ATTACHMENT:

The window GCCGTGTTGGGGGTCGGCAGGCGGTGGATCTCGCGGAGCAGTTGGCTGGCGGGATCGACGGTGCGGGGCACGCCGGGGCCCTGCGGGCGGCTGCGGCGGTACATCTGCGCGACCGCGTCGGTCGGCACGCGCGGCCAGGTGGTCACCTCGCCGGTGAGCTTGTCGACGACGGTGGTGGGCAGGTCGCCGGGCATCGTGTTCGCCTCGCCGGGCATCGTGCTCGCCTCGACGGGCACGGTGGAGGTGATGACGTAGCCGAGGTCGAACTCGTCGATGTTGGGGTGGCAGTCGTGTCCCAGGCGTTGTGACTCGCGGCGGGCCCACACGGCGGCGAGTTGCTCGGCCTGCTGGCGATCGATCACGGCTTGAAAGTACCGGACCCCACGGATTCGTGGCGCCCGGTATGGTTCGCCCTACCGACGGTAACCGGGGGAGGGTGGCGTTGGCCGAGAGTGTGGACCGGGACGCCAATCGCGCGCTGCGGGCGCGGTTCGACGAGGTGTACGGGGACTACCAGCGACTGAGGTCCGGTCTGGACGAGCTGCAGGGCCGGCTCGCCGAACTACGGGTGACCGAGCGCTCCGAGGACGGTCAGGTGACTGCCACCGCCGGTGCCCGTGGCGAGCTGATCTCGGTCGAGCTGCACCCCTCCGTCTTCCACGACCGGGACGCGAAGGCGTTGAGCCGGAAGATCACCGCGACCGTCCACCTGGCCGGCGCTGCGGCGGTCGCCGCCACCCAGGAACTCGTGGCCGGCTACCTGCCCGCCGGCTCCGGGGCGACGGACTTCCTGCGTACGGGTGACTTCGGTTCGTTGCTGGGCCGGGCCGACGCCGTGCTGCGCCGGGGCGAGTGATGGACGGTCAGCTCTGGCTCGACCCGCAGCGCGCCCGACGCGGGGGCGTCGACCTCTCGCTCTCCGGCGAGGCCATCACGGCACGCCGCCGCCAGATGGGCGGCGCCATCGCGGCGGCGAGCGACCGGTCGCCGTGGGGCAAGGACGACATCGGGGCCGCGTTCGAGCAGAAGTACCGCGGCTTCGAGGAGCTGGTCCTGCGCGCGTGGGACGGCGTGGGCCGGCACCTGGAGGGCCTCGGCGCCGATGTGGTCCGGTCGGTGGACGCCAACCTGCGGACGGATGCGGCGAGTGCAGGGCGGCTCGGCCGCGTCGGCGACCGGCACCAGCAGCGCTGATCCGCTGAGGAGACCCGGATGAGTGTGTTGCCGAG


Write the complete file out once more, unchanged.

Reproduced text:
The window GCCGTGTTGGGGGTCGGCAGGCGGTGGATCTCGCGGAGCAGTTGGCTGGCGGGATCGACGGTGCGGGGCACGCCGGGGCCCTGCGGGCGGCTGCGGCGGTACATCTGCGCGACCGCGTCGGTCGGCACGCGCGGCCAGGTGGTCACCTCGCCGGTGAGCTTGTCGACGACGGTGGTGGGCAGGTCGCCGGGCATCGTGTTCGCCTCGCCGGGCATCGTGCTCGCCTCGACGGGCACGGTGGAGGTGATGACGTAGCCGAGGTCGAACTCGTCGATGTTGGGGTGGCAGTCGTGTCCCAGGCGTTGTGACTCGCGGCGGGCCCACACGGCGGCGAGTTGCTCGGCCTGCTGGCGATCGATCACGGCTTGAAAGTACCGGACCCCACGGATTCGTGGCGCCCGGTATGGTTCGCCCTACCGACGGTAACCGGGGGAGGGTGGCGTTGGCCGAGAGTGTGGACCGGGACGCCAATCGCGCGCTGCGGGCGCGGTTCGACGAGGTGTACGGGGACTACCAGCGACTGAGGTCCGGTCTGGACGAGCTGCAGGGCCGGCTCGCCGAACTACGGGTGACCGAGCGCTCCGAGGACGGTCAGGTGACTGCCACCGCCGGTGCCCGTGGCGAGCTGATCTCGGTCGAGCTGCACCCCTCCGTCTTCCACGACCGGGACGCGAAGGCGTTGAGCCGGAAGATCACCGCGACCGTCCACCTGGCCGGCGCTGCGGCGGTCGCCGCCACCCAGGAACTCGTGGCCGGCTACCTGCCCGCCGGCTCCGGGGCGACGGACTTCCTGCGTACGGGTGACTTCGGTTCGTTGCTGGGCCGGGCCGACGCCGTGCTGCGCCGGGGCGAGTGATGGACGGTCAGCTCTGGCTCGACCCGCAGCGCGCCCGACGCGGGGGCGTCGACCTCTCGCTCTCCGGCGAGGCCATCACGGCACGCCGCCGCCAGATGGGCGGCGCCATCGCGGCGGCGAGCGACCGGTCGCCGTGGGGCAAGGACGACATCGGGGCCGCGTTCGAGCAGAAGTACCGCGGCTTCGAGGAGCTGGTCCTGCGCGCGTGGGACGGCGTGGGCCGGCACCTGGAGGGCCTCGGCGCCGATGTGGTCCGGTCGGTGGACGCCAACCTGCGGACGGATGCGGCGAGTGCAGGGCGGCTCGGCCGCGTCGGCGACCGGCACCAGCAGCGCTGATCCGCTGAGGAGACCCGGATGAGTGTGTTGCCGAG